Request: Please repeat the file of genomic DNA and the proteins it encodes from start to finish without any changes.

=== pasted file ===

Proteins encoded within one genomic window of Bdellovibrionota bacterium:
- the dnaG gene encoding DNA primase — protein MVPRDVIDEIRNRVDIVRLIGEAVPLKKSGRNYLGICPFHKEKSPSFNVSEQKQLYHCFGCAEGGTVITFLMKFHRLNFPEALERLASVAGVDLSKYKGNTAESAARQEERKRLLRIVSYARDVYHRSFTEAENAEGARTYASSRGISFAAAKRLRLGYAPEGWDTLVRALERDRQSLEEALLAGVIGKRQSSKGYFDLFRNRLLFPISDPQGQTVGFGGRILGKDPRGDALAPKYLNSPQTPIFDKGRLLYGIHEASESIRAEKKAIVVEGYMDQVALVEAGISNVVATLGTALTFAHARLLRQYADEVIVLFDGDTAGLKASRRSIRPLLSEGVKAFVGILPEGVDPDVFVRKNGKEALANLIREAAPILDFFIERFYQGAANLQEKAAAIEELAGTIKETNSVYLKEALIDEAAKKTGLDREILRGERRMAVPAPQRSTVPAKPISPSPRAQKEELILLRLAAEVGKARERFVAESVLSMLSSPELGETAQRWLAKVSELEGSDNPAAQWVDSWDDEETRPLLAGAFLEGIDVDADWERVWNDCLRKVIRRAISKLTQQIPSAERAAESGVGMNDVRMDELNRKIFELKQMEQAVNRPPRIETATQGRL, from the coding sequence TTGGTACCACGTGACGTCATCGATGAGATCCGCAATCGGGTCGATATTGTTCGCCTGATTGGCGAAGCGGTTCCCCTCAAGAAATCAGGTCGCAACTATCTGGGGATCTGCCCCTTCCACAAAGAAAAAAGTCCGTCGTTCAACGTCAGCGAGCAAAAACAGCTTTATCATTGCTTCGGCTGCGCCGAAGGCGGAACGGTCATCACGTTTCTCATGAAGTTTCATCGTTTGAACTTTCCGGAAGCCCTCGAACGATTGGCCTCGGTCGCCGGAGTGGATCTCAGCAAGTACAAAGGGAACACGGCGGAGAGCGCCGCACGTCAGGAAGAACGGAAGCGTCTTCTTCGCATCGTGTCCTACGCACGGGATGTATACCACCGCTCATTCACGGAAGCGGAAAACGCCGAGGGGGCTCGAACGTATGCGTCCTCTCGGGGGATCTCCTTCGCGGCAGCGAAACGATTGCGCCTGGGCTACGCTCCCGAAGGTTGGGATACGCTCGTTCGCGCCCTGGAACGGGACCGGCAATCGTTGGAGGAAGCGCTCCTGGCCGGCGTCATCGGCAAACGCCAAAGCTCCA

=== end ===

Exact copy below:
Proteins encoded within one genomic window of Bdellovibrionota bacterium:
- the dnaG gene encoding DNA primase — protein MVPRDVIDEIRNRVDIVRLIGEAVPLKKSGRNYLGICPFHKEKSPSFNVSEQKQLYHCFGCAEGGTVITFLMKFHRLNFPEALERLASVAGVDLSKYKGNTAESAARQEERKRLLRIVSYARDVYHRSFTEAENAEGARTYASSRGISFAAAKRLRLGYAPEGWDTLVRALERDRQSLEEALLAGVIGKRQSSKGYFDLFRNRLLFPISDPQGQTVGFGGRILGKDPRGDALAPKYLNSPQTPIFDKGRLLYGIHEASESIRAEKKAIVVEGYMDQVALVEAGISNVVATLGTALTFAHARLLRQYADEVIVLFDGDTAGLKASRRSIRPLLSEGVKAFVGILPEGVDPDVFVRKNGKEALANLIREAAPILDFFIERFYQGAANLQEKAAAIEELAGTIKETNSVYLKEALIDEAAKKTGLDREILRGERRMAVPAPQRSTVPAKPISPSPRAQKEELILLRLAAEVGKARERFVAESVLSMLSSPELGETAQRWLAKVSELEGSDNPAAQWVDSWDDEETRPLLAGAFLEGIDVDADWERVWNDCLRKVIRRAISKLTQQIPSAERAAESGVGMNDVRMDELNRKIFELKQMEQAVNRPPRIETATQGRL, from the coding sequence TTGGTACCACGTGACGTCATCGATGAGATCCGCAATCGGGTCGATATTGTTCGCCTGATTGGCGAAGCGGTTCCCCTCAAGAAATCAGGTCGCAACTATCTGGGGATCTGCCCCTTCCACAAAGAAAAAAGTCCGTCGTTCAACGTCAGCGAGCAAAAACAGCTTTATCATTGCTTCGGCTGCGCCGAAGGCGGAACGGTCATCACGTTTCTCATGAAGTTTCATCGTTTGAACTTTCCGGAAGCCCTCGAACGATTGGCCTCGGTCGCCGGAGTGGATCTCAGCAAGTACAAAGGGAACACGGCGGAGAGCGCCGCACGTCAGGAAGAACGGAAGCGTCTTCTTCGCATCGTGTCCTACGCACGGGATGTATACCACCGCTCATTCACGGAAGCGGAAAACGCCGAGGGGGCTCGAACGTATGCGTCCTCTCGGGGGATCTCCTTCGCGGCAGCGAAACGATTGCGCCTGGGCTACGCTCCCGAAGGTTGGGATACGCTCGTTCGCGCCCTGGAACGGGACCGGCAATCGTTGGAGGAAGCGCTCCTGGCCGGCGTCATCGGCAAACGCCAAAGCTCCA